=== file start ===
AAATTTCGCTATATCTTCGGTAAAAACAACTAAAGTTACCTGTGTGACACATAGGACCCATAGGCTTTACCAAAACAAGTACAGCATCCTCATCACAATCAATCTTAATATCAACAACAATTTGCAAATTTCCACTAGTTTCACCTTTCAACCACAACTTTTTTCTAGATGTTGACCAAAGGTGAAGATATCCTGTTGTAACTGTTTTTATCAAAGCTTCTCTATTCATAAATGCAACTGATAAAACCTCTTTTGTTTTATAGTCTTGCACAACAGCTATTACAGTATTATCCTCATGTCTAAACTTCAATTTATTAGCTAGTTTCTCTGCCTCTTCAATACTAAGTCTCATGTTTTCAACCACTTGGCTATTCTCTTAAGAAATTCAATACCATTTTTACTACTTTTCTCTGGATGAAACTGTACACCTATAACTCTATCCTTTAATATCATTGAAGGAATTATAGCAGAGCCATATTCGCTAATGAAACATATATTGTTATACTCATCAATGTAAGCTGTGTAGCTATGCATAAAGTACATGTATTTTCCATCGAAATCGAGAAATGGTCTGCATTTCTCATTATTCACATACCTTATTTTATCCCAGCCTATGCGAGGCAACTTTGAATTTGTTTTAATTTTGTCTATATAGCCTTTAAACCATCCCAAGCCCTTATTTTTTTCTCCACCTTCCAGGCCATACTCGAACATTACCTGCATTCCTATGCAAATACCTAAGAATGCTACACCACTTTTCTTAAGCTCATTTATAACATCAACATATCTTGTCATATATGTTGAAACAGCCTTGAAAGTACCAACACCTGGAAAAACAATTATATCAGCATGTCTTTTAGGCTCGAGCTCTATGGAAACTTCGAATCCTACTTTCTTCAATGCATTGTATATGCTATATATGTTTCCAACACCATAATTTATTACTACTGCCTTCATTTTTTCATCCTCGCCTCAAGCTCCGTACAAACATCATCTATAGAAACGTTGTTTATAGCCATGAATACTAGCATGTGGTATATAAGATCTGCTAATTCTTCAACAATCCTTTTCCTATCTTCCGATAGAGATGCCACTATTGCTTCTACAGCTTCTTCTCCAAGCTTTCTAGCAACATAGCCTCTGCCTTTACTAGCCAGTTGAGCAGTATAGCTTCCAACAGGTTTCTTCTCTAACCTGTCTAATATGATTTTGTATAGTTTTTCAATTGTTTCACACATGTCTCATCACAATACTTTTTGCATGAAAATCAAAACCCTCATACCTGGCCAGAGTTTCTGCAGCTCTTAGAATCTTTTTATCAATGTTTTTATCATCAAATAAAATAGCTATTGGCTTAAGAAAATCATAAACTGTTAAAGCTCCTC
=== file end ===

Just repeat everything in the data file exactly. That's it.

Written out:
AAATTTCGCTATATCTTCGGTAAAAACAACTAAAGTTACCTGTGTGACACATAGGACCCATAGGCTTTACCAAAACAAGTACAGCATCCTCATCACAATCAATCTTAATATCAACAACAATTTGCAAATTTCCACTAGTTTCACCTTTCAACCACAACTTTTTTCTAGATGTTGACCAAAGGTGAAGATATCCTGTTGTAACTGTTTTTATCAAAGCTTCTCTATTCATAAATGCAACTGATAAAACCTCTTTTGTTTTATAGTCTTGCACAACAGCTATTACAGTATTATCCTCATGTCTAAACTTCAATTTATTAGCTAGTTTCTCTGCCTCTTCAATACTAAGTCTCATGTTTTCAACCACTTGGCTATTCTCTTAAGAAATTCAATACCATTTTTACTACTTTTCTCTGGATGAAACTGTACACCTATAACTCTATCCTTTAATATCATTGAAGGAATTATAGCAGAGCCATATTCGCTAATGAAACATATATTGTTATACTCATCAATGTAAGCTGTGTAGCTATGCATAAAGTACATGTATTTTCCATCGAAATCGAGAAATGGTCTGCATTTCTCATTATTCACATACCTTATTTTATCCCAGCCTATGCGAGGCAACTTTGAATTTGTTTTAATTTTGTCTATATAGCCTTTAAACCATCCCAAGCCCTTATTTTTTTCTCCACCTTCCAGGCCATACTCGAACATTACCTGCATTCCTATGCAAATACCTAAGAATGCTACACCACTTTTCTTAAGCTCATTTATAACATCAACATATCTTGTCATATATGTTGAAACAGCCTTGAAAGTACCAACACCTGGAAAAACAATTATATCAGCATGTCTTTTAGGCTCGAGCTCTATGGAAACTTCGAATCCTACTTTCTTCAATGCATTGTATATGCTATATATGTTTCCAACACCATAATTTATTACTACTGCCTTCATTTTTTCATCCTCGCCTCAAGCTCCGTACAAACATCATCTATAGAAACGTTGTTTATAGCCATGAATACTAGCATGTGGTATATAAGATCTGCTAATTCTTCAACAATCCTTTTCCTATCTTCCGATAGAGATGCCACTATTGCTTCTACAGCTTCTTCTCCAAGCTTTCTAGCAACATAGCCTCTGCCTTTACTAGCCAGTTGAGCAGTATAGCTTCCAACAGGTTTCTTCTCTAACCTGTCTAATATGATTTTGTATAGTTTTTCAATTGTTTCACACATGTCTCATCACAATACTTTTTGCATGAAAATCAAAACCCTCATACCTGGCCAGAGTTTCTGCAGCTCTTAGAATCTTTTTATCAATGTTTTTATCATCAAATAAAATAGCTATTGGCTTAAGAAAATCATAAACTGTTAAAGCTCCTC